The resurrection of TURKEY!!!!! I don’t eat meat, but this discovery was awesome.

I know I said I wasn’t going to blog until Monday, but I couldn’t resist.  There’s only so much a food comatized couch potato fatty can do on “Black Friday”.  Speaking of which, who came up with these names? “Black Friday”, “Blackmail”, “Black List”… all of which insinuate cheapness, lesser value, riotous behavior, deceitful trickery, malicious intent and a list of unwanted people.  Gaddam, does racism ever take a holiday?

I hate shopping on “Black Friday”.  It’s a nauseating experience for me.  Too many people rampaging the aisles and not enough patience (in me).  I don’t like shopping in general, unless I know what I want.  It’s too much of a conflict of character within myself.  Consumerism vs. Buddhism.  Consumerism has got us thinking that we have to buy MORE than we really need to be happy.  There’s a difference between immediate indulgences and sustainable happiness.  Most of those immediate indulgences come in material things–like expensive bags, jewelry or shoes–which overtime can become excessive if not handled with moderation.  Buddhism, on the other hand, promotes the philosophy of detaching ourselves from ALL material desires–to decrease our greed and reach enlightenment.  I’m not saying one is better than the other.  Rather, I’m constantly trying to understand my role as a pushing Buddhist living in the reality of a consumerist culture.  Minimalist and simplistic is my style, occasionally spiked.  Balance is my ultimate goal.  That being said, can I just brag about my new pair of sexy black boots I just copped the other day, haaaaaaay!!

Every year for Thanksgiving, I make my most anticipated VEGETARIAN POT PIE!  Which was recently renamed from its former, “Vegetarian Shephard’s Pie.”  My cuzzo was tripping like, “How can this be Vegetarian Shepard’s Pie?  The definition of Shepard’s Pie is ground beef.” I said, “It’s VEGETARIAN shepard’s pie, aite?”  And he goes, “Are there vegetarians in it??”  Okay, I get it.  It’s no longer called veggie shep pie…it’s veggie POT pie! Holla.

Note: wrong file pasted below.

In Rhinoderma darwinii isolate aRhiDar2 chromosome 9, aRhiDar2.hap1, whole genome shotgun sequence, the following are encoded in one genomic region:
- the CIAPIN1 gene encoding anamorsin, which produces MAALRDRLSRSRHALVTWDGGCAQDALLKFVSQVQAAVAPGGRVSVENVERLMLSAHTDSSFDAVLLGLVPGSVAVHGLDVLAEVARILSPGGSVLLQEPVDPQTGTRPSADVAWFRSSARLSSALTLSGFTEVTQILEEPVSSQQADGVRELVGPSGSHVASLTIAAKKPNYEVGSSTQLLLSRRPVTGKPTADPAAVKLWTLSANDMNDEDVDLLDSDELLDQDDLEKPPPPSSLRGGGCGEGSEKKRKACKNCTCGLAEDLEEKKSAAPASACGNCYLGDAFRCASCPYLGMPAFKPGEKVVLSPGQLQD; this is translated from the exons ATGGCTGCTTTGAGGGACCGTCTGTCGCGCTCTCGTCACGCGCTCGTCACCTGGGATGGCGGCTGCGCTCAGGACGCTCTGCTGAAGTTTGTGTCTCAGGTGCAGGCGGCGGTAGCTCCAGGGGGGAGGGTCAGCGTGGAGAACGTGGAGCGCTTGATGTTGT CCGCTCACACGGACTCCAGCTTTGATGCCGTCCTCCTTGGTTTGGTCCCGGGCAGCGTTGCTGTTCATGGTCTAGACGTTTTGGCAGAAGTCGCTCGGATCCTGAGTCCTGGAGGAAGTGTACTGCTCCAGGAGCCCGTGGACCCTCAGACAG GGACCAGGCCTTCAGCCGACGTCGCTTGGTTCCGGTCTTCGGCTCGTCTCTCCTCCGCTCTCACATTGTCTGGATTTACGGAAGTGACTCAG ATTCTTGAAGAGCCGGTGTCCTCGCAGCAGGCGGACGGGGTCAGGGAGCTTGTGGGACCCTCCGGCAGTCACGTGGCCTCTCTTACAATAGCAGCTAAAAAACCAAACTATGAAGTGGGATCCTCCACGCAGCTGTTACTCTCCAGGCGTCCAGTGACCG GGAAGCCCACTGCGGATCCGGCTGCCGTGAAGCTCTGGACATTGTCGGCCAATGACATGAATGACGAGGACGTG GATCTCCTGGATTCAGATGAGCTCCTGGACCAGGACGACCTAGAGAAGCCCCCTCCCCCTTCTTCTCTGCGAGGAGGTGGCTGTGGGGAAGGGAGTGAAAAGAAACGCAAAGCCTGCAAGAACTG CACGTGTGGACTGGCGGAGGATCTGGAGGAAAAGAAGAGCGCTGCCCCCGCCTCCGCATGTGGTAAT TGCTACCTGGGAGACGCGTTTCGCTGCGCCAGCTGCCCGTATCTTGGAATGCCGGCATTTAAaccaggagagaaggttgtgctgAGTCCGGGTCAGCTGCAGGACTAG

It tastes BEDDA than it looks. 🙂

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Thank you thank you thank you…you’re far too kind.

I am thankful for:

1) mom and dad for getting over their prejudices of each other and giving me life.
2) Jenny for being the first subscriber to my bloggyblog.
3) Kimberly for sneaking me snacks from the kitchen after 9pm.
4) all my friends–you know who you are don’t make me name you because it’ll make me lose friends I didn’t even know I had.
5) the cute coffee boy who serves me my almond brioche in the mornings.
6) a job where I have way too much fun laughing and talking smack.
7) the inventors of vegan cupcakes.
8) Totino’s pizza rolls.
9) YOU for actually reading this far.
10) everybody who fought & died so I can have the rights I have to live the life I live with all of the above listed and more.

THANKFUL ALL DAY EVERYDAY.  I’m spending time with the fambam and going to NYC this weekend, so no bloggyblog posts from me until MONDAY! (Unless it’s an impromptu post).  I’ll be unveiling a *new* never-before-seen painting on Monday’s post, so holla back.  Happy Thanksgiving everyone!